Moments after Guilherme Marchi finished second in the Professional Bull Riders championship last year for the third straight time, winner Justin McBride told the disheartened Brazilian that 2008 would be his year.
McBride's comforting words proved prophetic Saturday when Marchi clinched the PBR championship title and earned a $1 million bonus before a crowd of about 18,323 at the Thomas & Mack Center.
"I'm very proud of my job this year," Marchi said. "I've tried so hard for the last three years. I feel 50 years old."
The 26-year-old's journey to the United States from Sao Paulo, Brazil, must be measured in more than miles. He didn't speak English when he arrived in 2004 to pursue a PBR career. After becoming the world champion Saturday, he had an interpreter nearby, but she was never needed during his news conference.
The night also had added meaning for McBride's fans, if not for the former UNLV rodeo athlete and Oklahoman, who announced last month he would retire after this year's World Finals.
McBride, 29, won the Finals sixth round with a score of 91.75 on Scene of the Crash owned by Frontier/Teague/Ron White stock contractors.
He said the round win wasn't any better than any of his others in his 10-year career.
"I'm happy for Guilherme," McBride said. "He really deserves it. Sometimes when you deserve something, it doesn't mean you're going to get it. He went out and took it."
McBride, a two-time champion, and Adriano Moraes, a three-time winner, will retire after today's competition that begins at 11:30 a.m.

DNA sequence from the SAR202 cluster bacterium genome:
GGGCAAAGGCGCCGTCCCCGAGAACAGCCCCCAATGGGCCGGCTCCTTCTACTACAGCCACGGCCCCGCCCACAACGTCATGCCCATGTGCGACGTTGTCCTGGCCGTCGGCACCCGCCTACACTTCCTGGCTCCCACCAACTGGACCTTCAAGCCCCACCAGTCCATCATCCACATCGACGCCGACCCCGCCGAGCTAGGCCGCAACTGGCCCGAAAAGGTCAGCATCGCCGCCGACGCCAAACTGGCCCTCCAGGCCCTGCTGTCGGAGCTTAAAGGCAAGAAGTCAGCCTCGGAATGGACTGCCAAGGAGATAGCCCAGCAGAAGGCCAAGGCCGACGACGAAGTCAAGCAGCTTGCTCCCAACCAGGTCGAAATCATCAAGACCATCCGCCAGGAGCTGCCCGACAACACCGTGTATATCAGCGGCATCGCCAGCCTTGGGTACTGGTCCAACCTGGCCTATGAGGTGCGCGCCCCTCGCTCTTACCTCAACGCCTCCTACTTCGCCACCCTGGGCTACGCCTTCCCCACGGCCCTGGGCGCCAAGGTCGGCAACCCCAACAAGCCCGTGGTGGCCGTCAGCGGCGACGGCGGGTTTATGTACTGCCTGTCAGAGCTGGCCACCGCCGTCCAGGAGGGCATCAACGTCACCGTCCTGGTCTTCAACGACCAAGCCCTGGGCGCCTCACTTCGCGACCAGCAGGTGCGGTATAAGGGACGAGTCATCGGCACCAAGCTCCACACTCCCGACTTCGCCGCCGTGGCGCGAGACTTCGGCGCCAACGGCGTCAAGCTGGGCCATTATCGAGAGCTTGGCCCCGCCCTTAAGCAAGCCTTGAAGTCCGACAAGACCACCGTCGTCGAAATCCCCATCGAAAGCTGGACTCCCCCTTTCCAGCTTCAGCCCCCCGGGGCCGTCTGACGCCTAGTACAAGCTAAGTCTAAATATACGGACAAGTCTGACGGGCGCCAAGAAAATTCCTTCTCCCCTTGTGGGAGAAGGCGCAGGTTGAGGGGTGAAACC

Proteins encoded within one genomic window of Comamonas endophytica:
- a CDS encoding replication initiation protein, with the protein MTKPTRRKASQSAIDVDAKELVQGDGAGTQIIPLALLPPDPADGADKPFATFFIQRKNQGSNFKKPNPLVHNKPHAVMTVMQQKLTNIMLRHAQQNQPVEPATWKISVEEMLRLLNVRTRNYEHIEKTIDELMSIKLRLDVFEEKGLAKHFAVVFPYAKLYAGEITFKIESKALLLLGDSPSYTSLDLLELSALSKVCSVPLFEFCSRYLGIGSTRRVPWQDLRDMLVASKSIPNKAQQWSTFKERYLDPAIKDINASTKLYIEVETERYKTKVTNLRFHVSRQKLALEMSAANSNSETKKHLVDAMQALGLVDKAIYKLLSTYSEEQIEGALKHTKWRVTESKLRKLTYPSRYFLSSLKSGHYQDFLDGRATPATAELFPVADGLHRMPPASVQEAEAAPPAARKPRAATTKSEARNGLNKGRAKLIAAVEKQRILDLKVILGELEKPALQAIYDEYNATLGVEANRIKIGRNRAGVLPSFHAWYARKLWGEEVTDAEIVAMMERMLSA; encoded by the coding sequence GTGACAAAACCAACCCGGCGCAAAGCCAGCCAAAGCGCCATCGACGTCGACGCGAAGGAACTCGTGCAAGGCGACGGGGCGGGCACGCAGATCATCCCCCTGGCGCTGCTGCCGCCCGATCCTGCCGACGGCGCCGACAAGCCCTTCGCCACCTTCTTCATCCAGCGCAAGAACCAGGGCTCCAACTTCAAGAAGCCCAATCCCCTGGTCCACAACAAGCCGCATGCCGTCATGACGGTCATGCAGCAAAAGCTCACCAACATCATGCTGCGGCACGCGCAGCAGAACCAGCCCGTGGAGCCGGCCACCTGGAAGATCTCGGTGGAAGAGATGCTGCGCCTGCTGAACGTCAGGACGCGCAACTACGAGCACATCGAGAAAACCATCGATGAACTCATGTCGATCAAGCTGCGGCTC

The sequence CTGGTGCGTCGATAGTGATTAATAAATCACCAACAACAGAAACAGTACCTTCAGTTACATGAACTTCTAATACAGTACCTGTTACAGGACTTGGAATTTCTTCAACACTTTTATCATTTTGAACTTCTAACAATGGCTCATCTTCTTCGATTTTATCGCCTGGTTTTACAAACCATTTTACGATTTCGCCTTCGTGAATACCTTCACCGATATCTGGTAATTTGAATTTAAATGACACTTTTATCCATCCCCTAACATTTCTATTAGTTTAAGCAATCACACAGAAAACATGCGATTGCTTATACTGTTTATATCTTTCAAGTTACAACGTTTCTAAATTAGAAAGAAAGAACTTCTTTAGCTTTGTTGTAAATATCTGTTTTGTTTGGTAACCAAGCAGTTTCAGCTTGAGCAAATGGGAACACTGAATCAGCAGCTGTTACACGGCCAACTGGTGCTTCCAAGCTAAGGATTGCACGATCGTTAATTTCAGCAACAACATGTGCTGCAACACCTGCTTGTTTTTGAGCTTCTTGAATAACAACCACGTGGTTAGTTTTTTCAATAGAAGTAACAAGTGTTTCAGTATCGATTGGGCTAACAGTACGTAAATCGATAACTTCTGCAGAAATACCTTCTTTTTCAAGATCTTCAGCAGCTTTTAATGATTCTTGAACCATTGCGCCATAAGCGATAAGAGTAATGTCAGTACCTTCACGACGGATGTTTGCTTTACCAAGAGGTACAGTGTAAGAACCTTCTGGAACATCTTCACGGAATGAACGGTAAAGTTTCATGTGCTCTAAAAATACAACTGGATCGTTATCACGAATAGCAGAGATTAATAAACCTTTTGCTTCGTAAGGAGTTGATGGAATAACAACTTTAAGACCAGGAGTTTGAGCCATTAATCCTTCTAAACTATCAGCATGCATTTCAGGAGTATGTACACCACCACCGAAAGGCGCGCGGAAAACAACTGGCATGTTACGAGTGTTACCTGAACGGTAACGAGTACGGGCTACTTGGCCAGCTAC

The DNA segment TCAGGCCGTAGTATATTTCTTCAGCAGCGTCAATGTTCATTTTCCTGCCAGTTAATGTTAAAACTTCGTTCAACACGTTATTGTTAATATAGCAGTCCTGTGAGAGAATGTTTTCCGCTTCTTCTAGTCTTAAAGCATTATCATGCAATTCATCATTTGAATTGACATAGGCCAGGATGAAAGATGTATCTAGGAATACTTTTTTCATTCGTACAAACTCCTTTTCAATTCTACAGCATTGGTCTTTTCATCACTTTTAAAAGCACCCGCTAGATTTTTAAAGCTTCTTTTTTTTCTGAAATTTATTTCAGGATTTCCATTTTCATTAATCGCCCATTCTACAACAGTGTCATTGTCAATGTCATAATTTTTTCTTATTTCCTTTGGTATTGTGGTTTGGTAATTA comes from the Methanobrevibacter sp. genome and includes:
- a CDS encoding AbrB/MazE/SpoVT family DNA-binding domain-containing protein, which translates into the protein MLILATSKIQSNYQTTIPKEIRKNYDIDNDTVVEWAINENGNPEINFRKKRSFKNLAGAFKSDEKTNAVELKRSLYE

"I've pretty much put retirement out of my mind," McBride said. "I'm sure I'll think about it after tomorrow."
Marchi said he will not miss the final rides of the two riders he calls good friends.
"But I beat both of them this year," he joked.
Moraes won the first PBR championship in 1994 and got the attention of bull riders in Brazil, where the sport is popular but often pays its big event winners with cars or trucks.
"Adriano gave me support," Marchi said, recalling competing in a PBR-affiliated series in Brazil in 2001. "He pushed me. Everybody loves him and he loves what he is doing. Everybody will miss him."
Marchi clinched the title with an 87.5-point ride -- his lowest of this year's Finals -- and became the first Finals competitor to complete six straight rides.
He needed only to complete his ride after North Carolina's J.B. Mauney was bucked off for the first time in six rounds.
Marchi can tie another record today if he holds on to win the Finals aggregate title, which pays a $250,000 bonus. The only other rider to complete the single-season double was Mike Lee in 2004.
Marchi has a solid lead in the Finals standings and will win the event title if he rides both bulls today, including the second of two rounds when the field is cut to the top 15.
Marchi already has won $1.3 million this season but insists that's not what means the most to him.
"You can spend the money, but you'll have the (championship belt) buckle the rest of your life," he said.
Contact reporter Jeff Wolf at jwolf@ reviewjournal.com or 702-383-0247.